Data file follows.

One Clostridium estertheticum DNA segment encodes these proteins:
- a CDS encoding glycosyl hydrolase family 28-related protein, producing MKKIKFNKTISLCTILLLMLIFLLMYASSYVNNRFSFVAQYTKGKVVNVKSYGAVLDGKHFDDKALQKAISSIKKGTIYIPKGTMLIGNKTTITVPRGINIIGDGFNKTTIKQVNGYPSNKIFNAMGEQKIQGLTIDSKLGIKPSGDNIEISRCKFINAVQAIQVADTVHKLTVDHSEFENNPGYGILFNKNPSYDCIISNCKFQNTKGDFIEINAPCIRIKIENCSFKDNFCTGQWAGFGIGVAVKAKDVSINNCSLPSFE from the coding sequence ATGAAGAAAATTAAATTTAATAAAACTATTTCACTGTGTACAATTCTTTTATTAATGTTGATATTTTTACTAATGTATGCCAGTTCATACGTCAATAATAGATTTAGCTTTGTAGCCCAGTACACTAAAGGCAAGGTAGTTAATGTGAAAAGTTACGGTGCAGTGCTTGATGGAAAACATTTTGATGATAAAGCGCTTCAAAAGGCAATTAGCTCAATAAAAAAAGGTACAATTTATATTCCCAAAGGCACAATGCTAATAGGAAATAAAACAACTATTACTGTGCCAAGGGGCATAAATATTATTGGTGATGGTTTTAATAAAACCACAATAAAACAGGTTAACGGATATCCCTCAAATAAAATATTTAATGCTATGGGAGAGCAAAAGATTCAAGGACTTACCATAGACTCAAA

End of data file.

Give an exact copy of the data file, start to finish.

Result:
One Clostridium estertheticum DNA segment encodes these proteins:
- a CDS encoding glycosyl hydrolase family 28-related protein, producing MKKIKFNKTISLCTILLLMLIFLLMYASSYVNNRFSFVAQYTKGKVVNVKSYGAVLDGKHFDDKALQKAISSIKKGTIYIPKGTMLIGNKTTITVPRGINIIGDGFNKTTIKQVNGYPSNKIFNAMGEQKIQGLTIDSKLGIKPSGDNIEISRCKFINAVQAIQVADTVHKLTVDHSEFENNPGYGILFNKNPSYDCIISNCKFQNTKGDFIEINAPCIRIKIENCSFKDNFCTGQWAGFGIGVAVKAKDVSINNCSLPSFE from the coding sequence ATGAAGAAAATTAAATTTAATAAAACTATTTCACTGTGTACAATTCTTTTATTAATGTTGATATTTTTACTAATGTATGCCAGTTCATACGTCAATAATAGATTTAGCTTTGTAGCCCAGTACACTAAAGGCAAGGTAGTTAATGTGAAAAGTTACGGTGCAGTGCTTGATGGAAAACATTTTGATGATAAAGCGCTTCAAAAGGCAATTAGCTCAATAAAAAAAGGTACAATTTATATTCCCAAAGGCACAATGCTAATAGGAAATAAAACAACTATTACTGTGCCAAGGGGCATAAATATTATTGGTGATGGTTTTAATAAAACCACAATAAAACAGGTTAACGGATATCCCTCAAATAAAATATTTAATGCTATGGGAGAGCAAAAGATTCAAGGACTTACCATAGACTCAAA